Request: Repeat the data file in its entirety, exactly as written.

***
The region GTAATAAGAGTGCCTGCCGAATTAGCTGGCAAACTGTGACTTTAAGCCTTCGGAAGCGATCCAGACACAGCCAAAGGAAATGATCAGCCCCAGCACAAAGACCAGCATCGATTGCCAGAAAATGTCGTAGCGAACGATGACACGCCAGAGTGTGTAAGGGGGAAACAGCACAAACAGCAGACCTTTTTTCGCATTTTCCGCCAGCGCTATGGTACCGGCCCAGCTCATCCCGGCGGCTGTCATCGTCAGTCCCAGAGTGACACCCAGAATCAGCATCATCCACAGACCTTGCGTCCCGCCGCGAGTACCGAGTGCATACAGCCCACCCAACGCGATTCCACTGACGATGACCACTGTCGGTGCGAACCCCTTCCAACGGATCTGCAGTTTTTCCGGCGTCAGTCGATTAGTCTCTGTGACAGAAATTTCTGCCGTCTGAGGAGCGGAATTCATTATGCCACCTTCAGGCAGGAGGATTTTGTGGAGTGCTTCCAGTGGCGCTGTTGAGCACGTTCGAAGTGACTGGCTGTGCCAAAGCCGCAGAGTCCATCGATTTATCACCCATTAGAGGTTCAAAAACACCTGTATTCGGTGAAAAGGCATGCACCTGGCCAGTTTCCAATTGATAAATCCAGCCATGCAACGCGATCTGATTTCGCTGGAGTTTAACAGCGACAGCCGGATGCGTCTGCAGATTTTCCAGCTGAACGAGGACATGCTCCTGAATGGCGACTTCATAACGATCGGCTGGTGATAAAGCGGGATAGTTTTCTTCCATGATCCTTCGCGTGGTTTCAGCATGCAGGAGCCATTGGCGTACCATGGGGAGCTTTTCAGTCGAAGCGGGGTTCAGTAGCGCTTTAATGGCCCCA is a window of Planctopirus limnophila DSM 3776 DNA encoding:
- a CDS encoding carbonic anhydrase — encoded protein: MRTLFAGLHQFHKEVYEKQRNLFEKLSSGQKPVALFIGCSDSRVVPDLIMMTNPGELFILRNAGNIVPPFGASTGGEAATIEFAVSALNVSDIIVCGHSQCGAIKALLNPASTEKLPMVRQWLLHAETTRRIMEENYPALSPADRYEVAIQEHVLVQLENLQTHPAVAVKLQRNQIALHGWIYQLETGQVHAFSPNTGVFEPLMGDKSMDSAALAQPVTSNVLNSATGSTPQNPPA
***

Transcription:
The region GTAATAAGAGTGCCTGCCGAATTAGCTGGCAAACTGTGACTTTAAGCCTTCGGAAGCGATCCAGACACAGCCAAAGGAAATGATCAGCCCCAGCACAAAGACCAGCATCGATTGCCAGAAAATGTCGTAGCGAACGATGACACGCCAGAGTGTGTAAGGGGGAAACAGCACAAACAGCAGACCTTTTTTCGCATTTTCCGCCAGCGCTATGGTACCGGCCCAGCTCATCCCGGCGGCTGTCATCGTCAGTCCCAGAGTGACACCCAGAATCAGCATCATCCACAGACCTTGCGTCCCGCCGCGAGTACCGAGTGCATACAGCCCACCCAACGCGATTCCACTGACGATGACCACTGTCGGTGCGAACCCCTTCCAACGGATCTGCAGTTTTTCCGGCGTCAGTCGATTAGTCTCTGTGACAGAAATTTCTGCCGTCTGAGGAGCGGAATTCATTATGCCACCTTCAGGCAGGAGGATTTTGTGGAGTGCTTCCAGTGGCGCTGTTGAGCACGTTCGAAGTGACTGGCTGTGCCAAAGCCGCAGAGTCCATCGATTTATCACCCATTAGAGGTTCAAAAACACCTGTATTCGGTGAAAAGGCATGCACCTGGCCAGTTTCCAATTGATAAATCCAGCCATGCAACGCGATCTGATTTCGCTGGAGTTTAACAGCGACAGCCGGATGCGTCTGCAGATTTTCCAGCTGAACGAGGACATGCTCCTGAATGGCGACTTCATAACGATCGGCTGGTGATAAAGCGGGATAGTTTTCTTCCATGATCCTTCGCGTGGTTTCAGCATGCAGGAGCCATTGGCGTACCATGGGGAGCTTTTCAGTCGAAGCGGGGTTCAGTAGCGCTTTAATGGCCCCA is a window of Planctopirus limnophila DSM 3776 DNA encoding:
- a CDS encoding carbonic anhydrase — encoded protein: MRTLFAGLHQFHKEVYEKQRNLFEKLSSGQKPVALFIGCSDSRVVPDLIMMTNPGELFILRNAGNIVPPFGASTGGEAATIEFAVSALNVSDIIVCGHSQCGAIKALLNPASTEKLPMVRQWLLHAETTRRIMEENYPALSPADRYEVAIQEHVLVQLENLQTHPAVAVKLQRNQIALHGWIYQLETGQVHAFSPNTGVFEPLMGDKSMDSAALAQPVTSNVLNSATGSTPQNPPA